In some countries, especially throughout Asia, a four-year degree is required to teach English. Visas might not be issued to teachers who do not hold a four-year Bachelor’s degree. In South Korea, the UAE, Oman and Japan for example, it’s not recommended to look for work if you don’t have a work visa for this reason. But don’t lose your good spirits if you don’t have a four-year degree; there are thousands of schools around the world that will still hire you without a college or university degree if you possess an internationally recognized TEFL certificate. Cambodia, for example, is much less strict when it comes to higher education requirements. Other countries strongly prefer, but do not require a degree. And all of Central and South-America is considered to be quite ‘friendly’ for non-degree holders. Argentina, Costa Rica, Mexico and Peru -just to name a few- offer a great market for non-degree holders.

In some cases, there are different types of visas that you can obtain, depending on whether you have a degree or not. In Thailand for example, degree-holders can apply for a ‘Non-immigrant B’ visa once they have a teaching contract, this visa will allow them to work. Non-degree holders can still find jobs, but will have to apply for a different type of visa called ‘Non-Immigrant O’, and will work ‘out of the system’. In China, non-degree holders are often offered an internship-visa and a stipend instead of a work visa and a salary. Cambodia is much less strict when it comes to obtaining visas, with and without a degree and even Vietnam has lots of options for non-degree holders.

In Europe, a degree is strongly preferred, and sometimes schools are limited to only hiring degree holders because of their own accreditation, but the demand for teachers is so high that you will often be able to compensate this with teaching experience. In general, but especially for Europe, we highly recommend taking an on-site course if you’re planning to teach in Europe so you can take advantage of on-the-ground job search assistance to increase your chances of getting hired. The Czech Republic, Russia and Spain offer the most opportunities if you want to teach English without a Bachelor’s degree. Check out the different countries here!

In most locations, schools require at least a 6-month commitment but some might require longer, anywhere from 8-12 months. Some countries can offer short-term teaching opportunities, but usually with a minimum 3-month contract. Note that the longer you are available, the more attractive and marketable you are as a teacher! If you are only available for a short period of time, you can choose to complete your TEFL certification abroad, and continue your teaching adventure some time later in the future. LanguageCorps offers lifetime job search assistance and will always be available once you’re ready to use your TEFL Certificate to go abroad long-term!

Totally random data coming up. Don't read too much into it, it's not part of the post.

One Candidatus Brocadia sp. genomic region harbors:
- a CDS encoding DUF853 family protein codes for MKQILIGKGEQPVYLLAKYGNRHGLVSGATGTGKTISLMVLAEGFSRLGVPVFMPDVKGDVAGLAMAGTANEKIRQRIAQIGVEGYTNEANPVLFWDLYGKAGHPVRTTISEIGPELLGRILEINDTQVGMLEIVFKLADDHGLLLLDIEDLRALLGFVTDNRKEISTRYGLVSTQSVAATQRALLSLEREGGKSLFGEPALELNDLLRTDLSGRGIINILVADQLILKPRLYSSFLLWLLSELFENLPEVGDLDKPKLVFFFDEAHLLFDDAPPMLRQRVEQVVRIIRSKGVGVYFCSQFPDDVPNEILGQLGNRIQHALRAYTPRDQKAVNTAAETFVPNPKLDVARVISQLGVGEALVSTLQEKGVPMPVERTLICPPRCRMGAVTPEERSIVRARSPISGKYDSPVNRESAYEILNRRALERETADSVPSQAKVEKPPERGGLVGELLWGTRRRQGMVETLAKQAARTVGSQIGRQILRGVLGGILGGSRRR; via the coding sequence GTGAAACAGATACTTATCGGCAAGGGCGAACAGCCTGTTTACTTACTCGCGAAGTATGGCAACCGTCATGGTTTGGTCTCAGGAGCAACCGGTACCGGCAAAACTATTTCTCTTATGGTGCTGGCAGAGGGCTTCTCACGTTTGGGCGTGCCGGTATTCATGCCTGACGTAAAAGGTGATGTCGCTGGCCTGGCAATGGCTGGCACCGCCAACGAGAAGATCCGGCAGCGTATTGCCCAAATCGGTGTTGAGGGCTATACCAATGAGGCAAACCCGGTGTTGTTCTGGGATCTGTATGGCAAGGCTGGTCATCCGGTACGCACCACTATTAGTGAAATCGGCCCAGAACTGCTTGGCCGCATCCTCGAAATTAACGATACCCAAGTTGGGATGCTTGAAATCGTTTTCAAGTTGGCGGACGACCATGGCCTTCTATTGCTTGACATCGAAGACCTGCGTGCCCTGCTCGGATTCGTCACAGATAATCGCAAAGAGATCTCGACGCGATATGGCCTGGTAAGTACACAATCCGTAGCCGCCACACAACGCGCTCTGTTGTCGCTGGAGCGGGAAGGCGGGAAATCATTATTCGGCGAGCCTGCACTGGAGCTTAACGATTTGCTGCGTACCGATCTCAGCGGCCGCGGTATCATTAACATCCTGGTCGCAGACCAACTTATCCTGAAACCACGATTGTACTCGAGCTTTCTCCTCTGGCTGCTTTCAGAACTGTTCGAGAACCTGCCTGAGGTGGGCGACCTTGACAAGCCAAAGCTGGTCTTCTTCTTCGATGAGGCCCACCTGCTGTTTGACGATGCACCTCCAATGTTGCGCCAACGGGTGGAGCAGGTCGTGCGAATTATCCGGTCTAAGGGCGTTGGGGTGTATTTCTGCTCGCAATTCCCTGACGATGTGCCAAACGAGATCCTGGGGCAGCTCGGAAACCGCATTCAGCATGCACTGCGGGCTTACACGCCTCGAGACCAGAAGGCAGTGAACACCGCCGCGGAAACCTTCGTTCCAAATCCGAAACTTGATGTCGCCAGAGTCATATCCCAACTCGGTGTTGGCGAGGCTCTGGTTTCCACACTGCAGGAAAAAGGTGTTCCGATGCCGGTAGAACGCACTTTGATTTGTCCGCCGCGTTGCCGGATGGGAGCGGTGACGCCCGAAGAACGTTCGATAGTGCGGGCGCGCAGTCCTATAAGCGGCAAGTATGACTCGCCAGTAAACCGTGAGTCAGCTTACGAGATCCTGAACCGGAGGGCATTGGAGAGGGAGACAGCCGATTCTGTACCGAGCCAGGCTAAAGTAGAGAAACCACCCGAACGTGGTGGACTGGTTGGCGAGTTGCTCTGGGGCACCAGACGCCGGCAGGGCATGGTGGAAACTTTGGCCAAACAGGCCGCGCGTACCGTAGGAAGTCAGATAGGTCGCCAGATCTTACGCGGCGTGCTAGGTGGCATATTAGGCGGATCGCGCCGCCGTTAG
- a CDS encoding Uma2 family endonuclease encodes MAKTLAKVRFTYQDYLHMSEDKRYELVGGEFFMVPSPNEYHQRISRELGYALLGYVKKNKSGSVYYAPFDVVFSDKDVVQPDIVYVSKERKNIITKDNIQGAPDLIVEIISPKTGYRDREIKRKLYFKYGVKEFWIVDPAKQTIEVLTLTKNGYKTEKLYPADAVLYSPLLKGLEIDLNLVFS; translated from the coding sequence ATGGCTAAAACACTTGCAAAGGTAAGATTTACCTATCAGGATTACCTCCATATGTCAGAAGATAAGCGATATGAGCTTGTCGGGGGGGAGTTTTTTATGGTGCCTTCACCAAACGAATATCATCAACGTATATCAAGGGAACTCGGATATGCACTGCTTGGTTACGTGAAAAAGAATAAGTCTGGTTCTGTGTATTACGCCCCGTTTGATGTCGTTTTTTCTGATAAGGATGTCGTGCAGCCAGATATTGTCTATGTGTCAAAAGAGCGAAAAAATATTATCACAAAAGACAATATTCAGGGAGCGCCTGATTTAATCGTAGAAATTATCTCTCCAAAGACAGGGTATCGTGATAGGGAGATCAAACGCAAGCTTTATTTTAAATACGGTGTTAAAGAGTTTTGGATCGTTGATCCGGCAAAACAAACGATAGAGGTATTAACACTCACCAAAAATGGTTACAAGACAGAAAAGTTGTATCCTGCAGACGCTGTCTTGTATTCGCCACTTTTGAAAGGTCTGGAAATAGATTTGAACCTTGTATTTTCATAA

When deciding the best location for your teaching career, make sure to research the typical hiring procedures in the country, as well. Do schools typically interview in advance or do you need to hit the ground running with a stack of CVs under your arm? In some locations, schools will want to interview you in person and require a face-to-face interview before they hire you. This applies to most (Western) European countries. In Latin America, you could say it’s 50-50. Many schools will want to meet your first, but others are willing to hire teachers via a phone or Skype interview in advance.

In Asia, it is definitely more common to get hired in advance. You can interview from home, but you will typically not start working immediately as some paperwork needs to be taken care of first. However, in Cambodia, Thailand and Vietnam, in-person interviews are still preferred, so it’s best to be in-country for your job-search.

In many Asian countries, employers will help their English teachers obtain a work visa or work permit that allows them to legally work in the country. In some regions, it is quite difficult to obtain a work visa. Because of this, it has become common to get paid ‘under the table’ where a work visa isn’t required by schools. In fact, in Latin America, this is how the vast majority of English teachers work and even in Europe it’s very common to get hired for ‘cash-in-hand’ positions as the bureaucracy makes it both expensive and time-consuming to apply for a work visa. Most schools need teachers immediately and don’t have time to go through this process. In this case, foreign teachers travel to the country on a tourist visa, find a job and overstay their tourist visa.

Some teachers going abroad for the first time don’t feel comfortable with this process and prefer to go to a country where they can apply for a standard work visa for their first teaching job. In this case, extra research is recommendable as you want to find out which countries typically sponsor for a work visa and what the requirements are for their teachers.

In Spain, LanguageCorps offers a special TEFL VISA program. This program is a 7-12 month extension course for your TEFL program and meets the criteria to apply for a student visa. A student visa allows you to work 20 hours per week, so it’s a great way and inexpensive way to ‘legalize’ your stay in Spain, while further developing your teaching skills.

Some countries have age limitations due to local retirement regulations, limiting the teaching jobs to those under the age of 55. However, there are many schools worldwide that absolutely welcome more mature teachers exactly because of their age. ‘Older teachers’ – excuse us- are usually more experienced, so when it comes to teaching adults, a certain level of maturity is often preferred. In Asia, schools seek to hire younger teachers for elementary aged children as it requires more energy to control a classroom of kids with short attention spans.

Gender is not typically an issue, with the exception of the Middle East, where many teaching positions are restricted to either men or women, depending on the sex of the students.